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Winter Means Increased Respiratory Problems for Some Horses

Winter is here! The cold weather can have a variety of impacts on our animals, with one of those side effects being the possibility of increased respiratory problems for some horses.

Karen Davidson, Ph. D, and Special Sales Support Manager, shared the following article on which discusses this potential health challenge.

Click the article title to read more.
Saturday, January 10, 2015/Author: Kristin O'Leary/Number of views (101076)/Comments (0)/
Categories: Horse

What You Need to Know : Feeding Your Senior Horse

As most horse owners know, as our horses age, their nutritional needs change.  It can be difficult to determine what to feed our horses to keep them healthy and happy.  Kathleen Young, Ph.D and Lead Technical Equine Nutritionist with Purina Animal Nutrition, shares valuable information that you can use to maintain and improve your aging horse's health.
Wednesday, March 12, 2014/Author: Kristin O'Leary/Number of views (101614)/Comments (0)/
Categories: Horse

Cold Weather Care for Your Horse

With winter arriving horse owners are facing different challenges in caring for their horses.  From feeding to water and shelter to exercise, our horses require special care to keep them healthy and maintain the level of conditioning we've worked to achieve throughout the year.  A recent article from  Dr. Young, a Equine Nutritionist from Purina Mills, shared some great tips to help us keep our horses healthy and happy this winter.


Many horse owners believe that when the weather is cold, horses need to be fed rations containing more corn,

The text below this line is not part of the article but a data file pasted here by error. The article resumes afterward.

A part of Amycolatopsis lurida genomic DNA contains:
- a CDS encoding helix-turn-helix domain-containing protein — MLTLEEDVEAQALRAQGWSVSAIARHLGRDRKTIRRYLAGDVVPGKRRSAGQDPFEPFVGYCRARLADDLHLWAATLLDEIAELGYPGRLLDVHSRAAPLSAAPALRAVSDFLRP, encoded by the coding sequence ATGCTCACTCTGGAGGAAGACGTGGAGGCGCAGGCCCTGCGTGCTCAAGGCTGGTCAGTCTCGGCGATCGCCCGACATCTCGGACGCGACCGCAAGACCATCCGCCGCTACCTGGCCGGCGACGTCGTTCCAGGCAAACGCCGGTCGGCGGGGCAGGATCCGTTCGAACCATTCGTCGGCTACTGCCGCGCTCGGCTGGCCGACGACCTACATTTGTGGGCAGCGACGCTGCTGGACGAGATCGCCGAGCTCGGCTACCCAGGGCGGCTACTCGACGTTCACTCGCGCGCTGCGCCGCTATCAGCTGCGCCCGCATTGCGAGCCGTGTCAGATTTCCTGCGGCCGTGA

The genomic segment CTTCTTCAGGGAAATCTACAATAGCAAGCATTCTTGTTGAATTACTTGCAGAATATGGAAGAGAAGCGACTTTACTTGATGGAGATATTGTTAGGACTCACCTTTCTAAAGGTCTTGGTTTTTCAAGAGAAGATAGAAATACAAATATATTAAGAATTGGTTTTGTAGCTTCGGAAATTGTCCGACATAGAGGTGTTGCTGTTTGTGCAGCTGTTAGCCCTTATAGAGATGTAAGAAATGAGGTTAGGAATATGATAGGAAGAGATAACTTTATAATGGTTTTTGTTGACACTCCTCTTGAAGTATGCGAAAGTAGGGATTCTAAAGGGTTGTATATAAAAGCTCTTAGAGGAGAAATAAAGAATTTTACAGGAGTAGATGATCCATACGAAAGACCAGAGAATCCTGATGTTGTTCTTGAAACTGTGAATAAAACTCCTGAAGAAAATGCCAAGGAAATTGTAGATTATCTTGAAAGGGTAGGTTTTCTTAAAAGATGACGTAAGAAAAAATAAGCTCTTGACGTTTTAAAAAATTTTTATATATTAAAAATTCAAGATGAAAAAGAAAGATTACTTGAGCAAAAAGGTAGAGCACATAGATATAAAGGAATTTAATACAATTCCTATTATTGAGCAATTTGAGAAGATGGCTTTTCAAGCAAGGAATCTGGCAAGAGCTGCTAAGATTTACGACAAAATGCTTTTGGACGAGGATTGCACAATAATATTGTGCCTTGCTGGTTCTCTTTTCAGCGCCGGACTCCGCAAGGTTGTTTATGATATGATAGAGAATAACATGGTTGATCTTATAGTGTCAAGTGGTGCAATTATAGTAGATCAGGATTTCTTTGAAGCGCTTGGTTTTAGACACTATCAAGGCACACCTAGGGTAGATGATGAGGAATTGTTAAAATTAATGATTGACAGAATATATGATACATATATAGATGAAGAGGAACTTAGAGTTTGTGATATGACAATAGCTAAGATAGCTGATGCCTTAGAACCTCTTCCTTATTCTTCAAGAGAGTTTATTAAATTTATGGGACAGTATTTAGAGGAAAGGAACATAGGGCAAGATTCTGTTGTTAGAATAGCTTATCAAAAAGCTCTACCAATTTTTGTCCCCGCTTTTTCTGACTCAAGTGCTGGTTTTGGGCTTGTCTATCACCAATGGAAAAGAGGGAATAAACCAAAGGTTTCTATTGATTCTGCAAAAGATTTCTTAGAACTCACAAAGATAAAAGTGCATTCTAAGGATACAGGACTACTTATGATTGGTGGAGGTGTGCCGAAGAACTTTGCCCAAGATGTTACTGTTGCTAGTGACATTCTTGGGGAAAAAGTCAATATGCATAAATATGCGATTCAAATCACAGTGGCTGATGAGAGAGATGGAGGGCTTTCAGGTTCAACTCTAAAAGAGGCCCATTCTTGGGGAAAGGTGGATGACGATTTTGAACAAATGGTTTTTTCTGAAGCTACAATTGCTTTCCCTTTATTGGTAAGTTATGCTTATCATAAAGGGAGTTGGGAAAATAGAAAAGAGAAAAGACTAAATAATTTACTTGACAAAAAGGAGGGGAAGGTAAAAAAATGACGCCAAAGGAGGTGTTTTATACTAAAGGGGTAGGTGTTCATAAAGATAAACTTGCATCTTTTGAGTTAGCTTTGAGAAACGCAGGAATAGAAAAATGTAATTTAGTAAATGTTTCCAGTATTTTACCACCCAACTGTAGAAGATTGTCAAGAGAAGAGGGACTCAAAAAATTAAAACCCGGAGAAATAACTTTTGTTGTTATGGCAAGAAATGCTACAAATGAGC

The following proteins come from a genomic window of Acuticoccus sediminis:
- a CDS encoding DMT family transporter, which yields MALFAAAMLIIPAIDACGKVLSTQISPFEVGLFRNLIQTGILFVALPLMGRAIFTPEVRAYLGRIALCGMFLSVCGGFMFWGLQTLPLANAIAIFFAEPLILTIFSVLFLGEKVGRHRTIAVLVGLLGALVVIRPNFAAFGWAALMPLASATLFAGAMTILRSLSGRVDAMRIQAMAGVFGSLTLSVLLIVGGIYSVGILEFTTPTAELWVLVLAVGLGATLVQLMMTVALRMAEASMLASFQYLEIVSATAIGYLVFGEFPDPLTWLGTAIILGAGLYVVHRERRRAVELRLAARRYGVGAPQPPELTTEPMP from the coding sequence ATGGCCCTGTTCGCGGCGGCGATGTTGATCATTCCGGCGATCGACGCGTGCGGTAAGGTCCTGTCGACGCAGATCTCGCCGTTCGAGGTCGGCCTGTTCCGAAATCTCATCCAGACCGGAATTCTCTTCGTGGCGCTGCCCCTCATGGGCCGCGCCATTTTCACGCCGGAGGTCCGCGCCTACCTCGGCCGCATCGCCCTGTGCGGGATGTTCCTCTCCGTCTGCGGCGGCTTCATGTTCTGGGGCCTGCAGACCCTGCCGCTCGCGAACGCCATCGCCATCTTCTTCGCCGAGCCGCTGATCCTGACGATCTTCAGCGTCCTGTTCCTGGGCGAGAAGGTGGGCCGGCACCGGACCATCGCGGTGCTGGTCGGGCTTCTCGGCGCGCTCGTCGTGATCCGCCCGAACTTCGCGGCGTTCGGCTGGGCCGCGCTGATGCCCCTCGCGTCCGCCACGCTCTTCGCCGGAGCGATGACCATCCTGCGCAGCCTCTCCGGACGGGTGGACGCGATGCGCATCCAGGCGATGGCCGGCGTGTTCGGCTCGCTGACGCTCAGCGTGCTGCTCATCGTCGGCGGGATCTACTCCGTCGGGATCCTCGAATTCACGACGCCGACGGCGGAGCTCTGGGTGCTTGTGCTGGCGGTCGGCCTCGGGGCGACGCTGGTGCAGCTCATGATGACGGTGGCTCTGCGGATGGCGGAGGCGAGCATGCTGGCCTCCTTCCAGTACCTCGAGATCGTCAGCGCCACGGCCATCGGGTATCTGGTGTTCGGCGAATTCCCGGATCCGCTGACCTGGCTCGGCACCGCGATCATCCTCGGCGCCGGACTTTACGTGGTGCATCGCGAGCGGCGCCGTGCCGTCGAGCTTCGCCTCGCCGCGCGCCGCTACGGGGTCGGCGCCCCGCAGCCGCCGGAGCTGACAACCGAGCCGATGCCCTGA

because they think of corn as a heating feed. However, corn and other cereal grains do not cause the horse to 
become warmer, they simply provide more energy (calories) to the horse. Hay, which contains more fiber than 
grain, provides more of a warming effect internally, as more heat is released during the digestion of fiber than of 
starch from grain. Therefore, horses are more able to maintain body heat if adequate hay is provided in the diet. 
Further, good quality hay is important during cool weather and winter months when pasture grasses are short or are 
not growing. Horses need at least 1% of their body weight per day in roughages to maintain a healthy GI tract, but 
2% or even more may be appropriate during cold weather, especially when the horse lives outdoors. 
Although grain does not provide as much of an internal warming effect as hay, it is often necessary to supplement a 
horse's winter ration with additional grain to boost calorie supplies. Cold temperatures increase the amount of 
calories a horse needs to maintain body weight, as well as support activity or production. Because a horse may 
digest feed less efficiently as the temperature drops below the horse's comfort zone, additional feed may be 
required to maintain body weight and condition. It is important to maintain the horse in a body condition score of 5-6 
(moderate to moderately fleshy) because a layer of fat under the skin provides insulation against the cold. Further, 
horses in moderately fleshy condition require less dietary energy for maintenance in cold weather than thin horses. 
In general, feeding an additional 1/4 lb of grain per 100 lb body weight to nonworking horses will provide adequate 
calories during cold, windy and wet weather. Working horses may require up to an additional 1/2 lb per 100 lb body 
weight, depending on workload, to maintain body weight during cold weather. Feeds such as Purina Ultium, 
Strategy, Race Ready or Omolene 200 may be especially helpful in these situations, since the added fat provides 
more calories than grain alone. 
Senior horses, which are unable to chew hay completely due to poor teeth and suffer from less efficient digestion 
and absorption of nutrients in the GI tract, need a feed specifically designed for them such as Equine Senior 
especially during winter months. Equine Senior contains enough roughage and added fat to ensure that the older 
horse can meet its fiber and calorie requirements without depending on long-stemmed hay or grass. 


Water should always be readily available t
Saturday, December 21, 2013/Author: Kristin O'Leary/Number of views (87338)/Comments (0)/
Categories: Horse

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